How Geek-Chic Glasses Pioneer Moscot’s Lemtosh Frames Became So Cool

With help from Johnny Depp and a slew of celebs

A few years ago, a customer walked into the Moscot eyeglasses shop on West 14th Street in New York with an interesting story. The man had just returned from St. Tropez, where he'd spotted Johnny Depp in a cafe, and (somewhat rudely) approached the star to ask what glasses he was wearing. Depp, annoyed, took off his frames and tossed them on the table. 

Nick Ferrari

And there it was, printed right on the inside of the acetate arm: Lemtosh.

When Moscot's chief designer Zachary Moscot heard this story, he wasn't surprised—though he was amused. As the fifth generation Moscot to helm the legendary New York eyewear brand and store, Zack will tell you that these frames have been a best-seller for over half a century. That said, however, "Lemtosh has been renowned ever since Johnny Depp started wearing them," Moscot added.

Storefront and Zachary Moscot: Courtesy Moscot; Depp: Antony Jones/Getty Images

In  fact, it's not an exaggeration to say that Moscot's Lemtosh—a pioneer of geek chic—might just be the coolest pair of frames ever created. Its famous Hollywood fans include Jake Gyllenhaal, Kiefer Sutherland, Josh Hartnett, Paul Rudd, 50 Cent and Jeff Goldblum (to name a few); and its less-famous fans include the fans of those fans. It doesn't take a marketing degree to understand that multiplier effect. Yet Lemtoshes are also big with people with a distinctive personal style who don't give a damn about celebrities at all. "The silhouette is a perfect combination of round and square," Moscot said. "You can wear it with a suit or a white T-shirt. It's never gotten old, but it's not trendy. It's just stable—like wingtip shoes."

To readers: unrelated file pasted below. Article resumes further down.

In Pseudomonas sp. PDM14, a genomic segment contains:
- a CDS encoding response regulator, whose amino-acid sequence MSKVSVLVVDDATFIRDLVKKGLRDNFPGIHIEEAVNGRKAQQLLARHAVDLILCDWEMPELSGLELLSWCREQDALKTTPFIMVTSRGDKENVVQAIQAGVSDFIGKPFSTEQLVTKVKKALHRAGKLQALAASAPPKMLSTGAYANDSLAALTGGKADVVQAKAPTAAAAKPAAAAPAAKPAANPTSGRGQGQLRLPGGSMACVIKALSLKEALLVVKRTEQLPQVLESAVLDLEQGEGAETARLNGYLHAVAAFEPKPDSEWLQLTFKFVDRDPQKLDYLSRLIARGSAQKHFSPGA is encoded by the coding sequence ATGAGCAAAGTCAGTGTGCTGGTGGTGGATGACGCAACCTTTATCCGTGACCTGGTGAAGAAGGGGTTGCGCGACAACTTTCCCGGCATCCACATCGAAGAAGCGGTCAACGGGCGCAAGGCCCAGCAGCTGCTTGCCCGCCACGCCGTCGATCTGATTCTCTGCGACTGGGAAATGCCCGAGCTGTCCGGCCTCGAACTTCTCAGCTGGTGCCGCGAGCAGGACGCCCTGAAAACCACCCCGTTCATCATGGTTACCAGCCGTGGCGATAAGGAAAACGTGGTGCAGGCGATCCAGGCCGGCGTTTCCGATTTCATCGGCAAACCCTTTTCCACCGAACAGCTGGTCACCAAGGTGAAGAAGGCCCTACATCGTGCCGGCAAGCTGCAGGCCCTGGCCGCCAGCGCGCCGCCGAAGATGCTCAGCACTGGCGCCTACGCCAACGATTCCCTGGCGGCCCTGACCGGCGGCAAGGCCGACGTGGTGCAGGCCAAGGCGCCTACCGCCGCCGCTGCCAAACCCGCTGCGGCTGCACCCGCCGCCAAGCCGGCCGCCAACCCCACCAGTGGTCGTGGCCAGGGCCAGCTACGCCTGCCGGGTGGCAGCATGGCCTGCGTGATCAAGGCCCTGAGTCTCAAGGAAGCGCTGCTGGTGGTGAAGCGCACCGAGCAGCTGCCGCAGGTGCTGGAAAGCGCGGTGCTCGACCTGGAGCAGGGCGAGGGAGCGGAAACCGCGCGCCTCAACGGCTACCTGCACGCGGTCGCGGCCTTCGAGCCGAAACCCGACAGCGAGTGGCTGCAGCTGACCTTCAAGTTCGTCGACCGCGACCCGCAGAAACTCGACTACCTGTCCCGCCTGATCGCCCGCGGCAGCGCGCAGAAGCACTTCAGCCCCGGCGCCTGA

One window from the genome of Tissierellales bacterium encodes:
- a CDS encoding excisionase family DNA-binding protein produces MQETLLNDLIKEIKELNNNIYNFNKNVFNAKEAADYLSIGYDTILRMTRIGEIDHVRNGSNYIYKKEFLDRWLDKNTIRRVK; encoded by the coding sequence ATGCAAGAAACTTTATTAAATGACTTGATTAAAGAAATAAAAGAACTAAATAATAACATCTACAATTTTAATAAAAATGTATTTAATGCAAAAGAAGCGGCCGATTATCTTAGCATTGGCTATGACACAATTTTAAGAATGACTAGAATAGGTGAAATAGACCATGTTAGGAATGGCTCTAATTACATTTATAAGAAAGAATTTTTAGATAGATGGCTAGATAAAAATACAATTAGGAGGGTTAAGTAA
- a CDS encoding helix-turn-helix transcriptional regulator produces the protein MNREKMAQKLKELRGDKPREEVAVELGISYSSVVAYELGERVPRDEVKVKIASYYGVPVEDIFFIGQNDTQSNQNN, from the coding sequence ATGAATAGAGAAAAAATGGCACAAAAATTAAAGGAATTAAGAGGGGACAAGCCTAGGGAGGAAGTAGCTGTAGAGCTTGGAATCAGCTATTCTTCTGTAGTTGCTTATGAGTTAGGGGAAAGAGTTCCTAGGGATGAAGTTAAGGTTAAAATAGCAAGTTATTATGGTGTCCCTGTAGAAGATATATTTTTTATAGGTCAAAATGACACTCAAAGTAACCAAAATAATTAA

Lemtosh frames have a lineage just as rich as wingtips, too. Shortly after passing through Ellis Island in 1899, Hyman Moscot began selling eyeglasses from a pushcart on the Lower East Side. Moscot opened his first store in 1915. Lemtosh frames appeared in Moscot's offerings after WWII, when Buddy Holly and James Dean popularized the cat's-eye style. And what's the deal with that name? It's Yiddish, and has no literal translation. "My great-grandfather would pick on my father, and call him a lemtosh," Moscot said.

Moscot wasn't then (and isn't today) the only brand that made frames that look like this, but the brand's New York lineage gives it an authenticity that, over time, has made it the brand of choice for artists, writers, musicians and actors.

Which is where Depp enters the picture. In 2004, the stylist for the film Secret Window contacted Moscot to procure frames for Depp's character Mort Rainey. After the shoot wrapped, Depp never took his Lemtoshes off. Zack Moscot's very happy to have customers like Depp, but—as befits any craftsman with famous clients—he's pretty casual about it. Celebrities, he says, "are just people who like our brand. We don't treat them any differently from anyone."

This story first appeared in the October 10, 2016 issue of Adweek magazine.
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